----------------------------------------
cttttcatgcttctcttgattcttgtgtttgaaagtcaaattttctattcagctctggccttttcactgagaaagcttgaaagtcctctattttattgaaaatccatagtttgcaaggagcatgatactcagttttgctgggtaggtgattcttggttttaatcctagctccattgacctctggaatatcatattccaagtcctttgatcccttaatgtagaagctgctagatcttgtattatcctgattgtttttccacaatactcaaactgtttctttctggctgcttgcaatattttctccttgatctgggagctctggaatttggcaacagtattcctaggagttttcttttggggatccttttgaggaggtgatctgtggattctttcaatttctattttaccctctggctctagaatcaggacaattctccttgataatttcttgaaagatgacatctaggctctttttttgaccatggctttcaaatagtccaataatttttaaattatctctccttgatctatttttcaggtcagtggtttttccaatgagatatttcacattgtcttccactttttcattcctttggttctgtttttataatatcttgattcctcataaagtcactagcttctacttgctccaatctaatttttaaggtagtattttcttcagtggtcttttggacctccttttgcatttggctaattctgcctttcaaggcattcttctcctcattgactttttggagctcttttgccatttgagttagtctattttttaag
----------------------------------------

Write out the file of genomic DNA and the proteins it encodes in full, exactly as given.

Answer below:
cttttcatgcttctcttgattcttgtgtttgaaagtcaaattttctattcagctctggccttttcactgagaaagcttgaaagtcctctattttattgaaaatccatagtttgcaaggagcatgatactcagttttgctgggtaggtgattcttggttttaatcctagctccattgacctctggaatatcatattccaagtcctttgatcccttaatgtagaagctgctagatcttgtattatcctgattgtttttccacaatactcaaactgtttctttctggctgcttgcaatattttctccttgatctgggagctctggaatttggcaacagtattcctaggagttttcttttggggatccttttgaggaggtgatctgtggattctttcaatttctattttaccctctggctctagaatcaggacaattctccttgataatttcttgaaagatgacatctaggctctttttttgaccatggctttcaaatagtccaataatttttaaattatctctccttgatctatttttcaggtcagtggtttttccaatgagatatttcacattgtcttccactttttcattcctttggttctgtttttataatatcttgattcctcataaagtcactagcttctacttgctccaatctaatttttaaggtagtattttcttcagtggtcttttggacctccttttgcatttggctaattctgcctttcaaggcattcttctcctcattgactttttggagctcttttgccatttgagttagtctattttttaag